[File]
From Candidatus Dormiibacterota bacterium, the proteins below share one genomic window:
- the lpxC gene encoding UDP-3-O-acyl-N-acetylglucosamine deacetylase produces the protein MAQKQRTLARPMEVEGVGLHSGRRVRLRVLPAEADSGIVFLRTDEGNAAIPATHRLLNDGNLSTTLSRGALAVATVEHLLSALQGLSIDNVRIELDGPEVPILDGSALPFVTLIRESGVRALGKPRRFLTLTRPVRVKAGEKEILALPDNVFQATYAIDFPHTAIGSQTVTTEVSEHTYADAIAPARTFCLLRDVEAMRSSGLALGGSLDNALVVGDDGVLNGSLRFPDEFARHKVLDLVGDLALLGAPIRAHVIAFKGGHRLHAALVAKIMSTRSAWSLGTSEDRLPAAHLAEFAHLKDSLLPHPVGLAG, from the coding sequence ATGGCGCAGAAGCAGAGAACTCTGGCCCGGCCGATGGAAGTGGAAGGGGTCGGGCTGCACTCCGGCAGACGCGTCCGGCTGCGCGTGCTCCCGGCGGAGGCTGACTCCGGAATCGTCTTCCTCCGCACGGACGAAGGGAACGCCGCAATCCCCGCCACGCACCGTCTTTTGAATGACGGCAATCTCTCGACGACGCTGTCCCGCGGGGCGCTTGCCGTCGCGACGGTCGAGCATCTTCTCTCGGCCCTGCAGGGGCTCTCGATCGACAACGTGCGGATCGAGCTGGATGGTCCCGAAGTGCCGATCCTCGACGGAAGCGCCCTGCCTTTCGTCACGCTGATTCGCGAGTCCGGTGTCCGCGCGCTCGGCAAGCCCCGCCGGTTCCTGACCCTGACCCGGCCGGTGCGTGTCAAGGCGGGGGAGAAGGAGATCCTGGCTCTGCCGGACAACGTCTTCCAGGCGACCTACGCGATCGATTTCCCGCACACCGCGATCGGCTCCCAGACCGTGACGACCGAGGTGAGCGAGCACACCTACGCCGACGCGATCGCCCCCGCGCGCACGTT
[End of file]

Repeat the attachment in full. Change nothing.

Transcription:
From Candidatus Dormiibacterota bacterium, the proteins below share one genomic window:
- the lpxC gene encoding UDP-3-O-acyl-N-acetylglucosamine deacetylase produces the protein MAQKQRTLARPMEVEGVGLHSGRRVRLRVLPAEADSGIVFLRTDEGNAAIPATHRLLNDGNLSTTLSRGALAVATVEHLLSALQGLSIDNVRIELDGPEVPILDGSALPFVTLIRESGVRALGKPRRFLTLTRPVRVKAGEKEILALPDNVFQATYAIDFPHTAIGSQTVTTEVSEHTYADAIAPARTFCLLRDVEAMRSSGLALGGSLDNALVVGDDGVLNGSLRFPDEFARHKVLDLVGDLALLGAPIRAHVIAFKGGHRLHAALVAKIMSTRSAWSLGTSEDRLPAAHLAEFAHLKDSLLPHPVGLAG, from the coding sequence ATGGCGCAGAAGCAGAGAACTCTGGCCCGGCCGATGGAAGTGGAAGGGGTCGGGCTGCACTCCGGCAGACGCGTCCGGCTGCGCGTGCTCCCGGCGGAGGCTGACTCCGGAATCGTCTTCCTCCGCACGGACGAAGGGAACGCCGCAATCCCCGCCACGCACCGTCTTTTGAATGACGGCAATCTCTCGACGACGCTGTCCCGCGGGGCGCTTGCCGTCGCGACGGTCGAGCATCTTCTCTCGGCCCTGCAGGGGCTCTCGATCGACAACGTGCGGATCGAGCTGGATGGTCCCGAAGTGCCGATCCTCGACGGAAGCGCCCTGCCTTTCGTCACGCTGATTCGCGAGTCCGGTGTCCGCGCGCTCGGCAAGCCCCGCCGGTTCCTGACCCTGACCCGGCCGGTGCGTGTCAAGGCGGGGGAGAAGGAGATCCTGGCTCTGCCGGACAACGTCTTCCAGGCGACCTACGCGATCGATTTCCCGCACACCGCGATCGGCTCCCAGACCGTGACGACCGAGGTGAGCGAGCACACCTACGCCGACGCGATCGCCCCCGCGCGCACGTT